Continuing interesting conversation on the WPA listserv about Wardle and Downs' CCC article. I also read some interesting comments from Mike and Kevin. All of this has me thinking some more, so I'm going to try to distill this down to a few observations.
- I think we agree that being a good writer is not the same as being a good teacher of writing. They are different skills, different talents, different practices, different bodies of knowledge, etc. The discipline of composition studies the formal teaching and learning of writing in colleges (it does other things, but this is a primary one and particularly germane to the Wardle/Downs article). You study composition theory to become a good teacher of writing, not to become a good writer. The two aren't mutually exclusive, but I don't see studying composition theory as a logical way to becoming a "good writer."
- I agree with Wardle/Downs that one of the pitfalls of FYC is the concept of a universal literacy and/or general academic discourse that students are supposed to learn (and master!) in FYC. This thing doesn't exist. No one can simultaneously teach students to write philosophy essays, economics research papers, and biology lab reports. Certainly learning to write literary criticism won't help you do these things. Learning to write about pop culture or do cultural critique won't help you with these tasks, and neither will learning to write about composition theory. Or perhaps I should say they'll all help you about the same.
- What FYC can do (and I think many folks already do this) is teach students to become conscious of their own writing practices and teach them methods of studying and acquiring the discursive practices of the various communities they enter.
Still that doesn't answer the question of what students should write.
Let me also say, before I press on, that I don't think this is in opposition to what Wardle and Downs suggest. Maybe this is all just some disagreement about the reading list. Nor is any of this business I'm writing now in any way new, nor should it be. After all, we're talking about introductory concepts here. The primary problem that I face (and I imagine most FYC teachers face) is that students don't want to write. They have negative associations with writing in the classroom, and even if they didn't, writing is a mentally taxing activity, particularly when one is dealing with complex content, and not something you'd jump into without some real motivation (and apparently the grade is not enough of a motivation).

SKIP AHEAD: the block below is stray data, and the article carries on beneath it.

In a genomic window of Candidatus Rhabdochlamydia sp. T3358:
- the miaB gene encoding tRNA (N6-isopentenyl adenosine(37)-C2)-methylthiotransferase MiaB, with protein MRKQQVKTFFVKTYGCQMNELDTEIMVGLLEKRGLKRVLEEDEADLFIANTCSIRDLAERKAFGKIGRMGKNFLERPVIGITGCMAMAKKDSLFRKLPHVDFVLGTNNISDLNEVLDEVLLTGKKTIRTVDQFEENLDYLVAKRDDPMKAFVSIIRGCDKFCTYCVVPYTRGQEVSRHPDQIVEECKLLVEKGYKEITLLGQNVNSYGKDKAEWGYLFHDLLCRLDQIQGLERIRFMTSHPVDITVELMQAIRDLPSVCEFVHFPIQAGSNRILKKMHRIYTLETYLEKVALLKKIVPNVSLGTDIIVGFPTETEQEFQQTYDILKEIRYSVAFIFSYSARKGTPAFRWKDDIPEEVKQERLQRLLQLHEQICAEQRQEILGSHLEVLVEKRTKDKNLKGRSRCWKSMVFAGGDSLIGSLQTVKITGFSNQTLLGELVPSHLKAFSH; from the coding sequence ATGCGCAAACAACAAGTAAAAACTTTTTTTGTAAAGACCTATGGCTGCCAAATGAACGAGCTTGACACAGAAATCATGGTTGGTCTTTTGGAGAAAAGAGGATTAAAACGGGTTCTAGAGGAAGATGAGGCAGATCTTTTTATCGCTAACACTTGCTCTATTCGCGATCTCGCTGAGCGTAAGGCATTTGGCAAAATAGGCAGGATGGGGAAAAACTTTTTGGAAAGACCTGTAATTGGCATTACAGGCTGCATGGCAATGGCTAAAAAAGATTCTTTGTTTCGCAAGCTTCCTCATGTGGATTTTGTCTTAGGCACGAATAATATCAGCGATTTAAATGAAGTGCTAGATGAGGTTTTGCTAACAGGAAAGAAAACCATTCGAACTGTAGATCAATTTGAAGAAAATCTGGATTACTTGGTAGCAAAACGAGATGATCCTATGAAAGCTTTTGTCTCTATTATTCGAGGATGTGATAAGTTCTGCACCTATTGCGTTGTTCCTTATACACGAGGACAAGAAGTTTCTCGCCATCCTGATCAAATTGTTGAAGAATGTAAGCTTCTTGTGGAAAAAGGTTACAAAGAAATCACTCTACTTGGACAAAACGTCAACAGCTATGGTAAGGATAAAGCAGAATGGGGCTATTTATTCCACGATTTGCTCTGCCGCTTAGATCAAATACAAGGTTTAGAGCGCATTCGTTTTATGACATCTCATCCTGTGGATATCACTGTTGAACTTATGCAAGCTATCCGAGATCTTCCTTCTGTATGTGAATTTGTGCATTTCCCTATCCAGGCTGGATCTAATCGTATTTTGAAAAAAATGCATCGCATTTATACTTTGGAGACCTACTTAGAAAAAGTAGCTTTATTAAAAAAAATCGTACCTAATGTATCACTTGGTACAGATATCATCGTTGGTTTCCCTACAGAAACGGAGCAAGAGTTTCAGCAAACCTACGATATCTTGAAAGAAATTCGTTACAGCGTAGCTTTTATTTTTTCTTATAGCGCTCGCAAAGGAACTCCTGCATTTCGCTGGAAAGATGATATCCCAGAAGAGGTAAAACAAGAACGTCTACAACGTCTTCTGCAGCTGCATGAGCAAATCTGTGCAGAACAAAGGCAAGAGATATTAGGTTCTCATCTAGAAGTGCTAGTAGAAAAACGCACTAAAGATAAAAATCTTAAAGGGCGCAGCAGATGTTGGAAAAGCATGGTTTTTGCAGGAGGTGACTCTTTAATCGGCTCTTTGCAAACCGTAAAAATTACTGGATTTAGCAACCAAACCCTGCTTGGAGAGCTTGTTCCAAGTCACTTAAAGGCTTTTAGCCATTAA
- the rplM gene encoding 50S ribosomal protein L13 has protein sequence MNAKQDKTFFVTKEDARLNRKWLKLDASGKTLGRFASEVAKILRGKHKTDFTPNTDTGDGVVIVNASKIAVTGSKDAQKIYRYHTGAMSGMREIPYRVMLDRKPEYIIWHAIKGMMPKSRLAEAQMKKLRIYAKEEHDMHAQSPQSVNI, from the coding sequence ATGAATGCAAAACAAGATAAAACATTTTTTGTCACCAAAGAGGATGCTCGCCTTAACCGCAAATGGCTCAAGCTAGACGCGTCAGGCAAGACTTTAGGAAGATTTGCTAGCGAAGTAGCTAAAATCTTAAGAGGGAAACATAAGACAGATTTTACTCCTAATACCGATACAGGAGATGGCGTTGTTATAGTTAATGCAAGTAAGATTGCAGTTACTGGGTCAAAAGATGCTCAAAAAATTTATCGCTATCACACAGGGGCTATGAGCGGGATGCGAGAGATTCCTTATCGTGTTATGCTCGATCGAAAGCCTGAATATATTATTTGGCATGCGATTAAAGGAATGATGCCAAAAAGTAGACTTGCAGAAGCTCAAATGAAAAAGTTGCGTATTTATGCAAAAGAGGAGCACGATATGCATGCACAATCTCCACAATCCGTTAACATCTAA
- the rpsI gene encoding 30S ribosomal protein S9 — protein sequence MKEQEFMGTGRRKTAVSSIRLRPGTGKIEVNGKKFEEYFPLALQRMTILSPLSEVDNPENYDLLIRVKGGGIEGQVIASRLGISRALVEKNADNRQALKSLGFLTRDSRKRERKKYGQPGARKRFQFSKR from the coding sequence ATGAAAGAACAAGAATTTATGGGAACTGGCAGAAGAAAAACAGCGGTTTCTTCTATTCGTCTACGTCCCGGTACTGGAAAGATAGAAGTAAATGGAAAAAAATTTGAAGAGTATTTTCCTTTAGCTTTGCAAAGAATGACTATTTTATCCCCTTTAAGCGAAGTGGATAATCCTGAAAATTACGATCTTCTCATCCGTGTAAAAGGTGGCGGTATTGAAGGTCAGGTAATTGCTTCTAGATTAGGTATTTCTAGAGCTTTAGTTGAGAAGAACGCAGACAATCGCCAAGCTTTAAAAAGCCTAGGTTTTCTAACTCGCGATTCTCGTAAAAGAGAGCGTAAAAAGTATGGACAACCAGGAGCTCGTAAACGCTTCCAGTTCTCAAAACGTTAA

In short, the basic challenge is not about skills or knowledge. It's about motivation. Students have to want to become better writers and be willing to work hard to do it. It's not any easier than getting daily exercise or eating a healthy diet or staying out of debt. But there aren't any short cuts. Of course motivation is an issue in any kind of teaching, but I think it's especially important for writing. If you want to write and start writing on a regular basis, there will be almost no way that you can't improve as a writer. Motivation may not be sufficient on its own for becoming a "good writer," but it certainly is necessary.
After motivation, I think you begin to approach issues of audience, purpose, and genre, as well as discussing writing practices. I think that if you can teach students to perform this basic level of rhetorical analysis and apply that knowledge tactically in writing, you would have a highly successful FYC program. In short, you'd be producing students who write on a regular basis, who can describe the audiences of different texts, who can articulate the purpose of a text they read and purposes for the texts they write, and who have practiced methods for studying a writing genre (e.g the lab report) and identifying its salient features.
I don't think there's really any need to read rhetorical theory texts to get these concepts. They are so very basic; there's not much to know. The problem isn't understanding the concepts but rather practicing them. It's like many practices: the concept of hitting a golf ball isn't all that complex, right? So an FYC course has to offer students
- motivation for writing
- a real audience to write to/for (the students in the course might suffice, but a larger audience would be better I think)
- real world purposes for writing that the students share
- an actual genre (or genres) in which to write (as opposed to the non-genre of "academic discourse")
I suppose that's as close as I'm going to get to a prescription for what college students should write. So in the end I don't really object to reading comp theory in FYC, if that's something that motivates students to write, and as long as students end up actually writing rather than practicing writing or producing some simulacra of writing.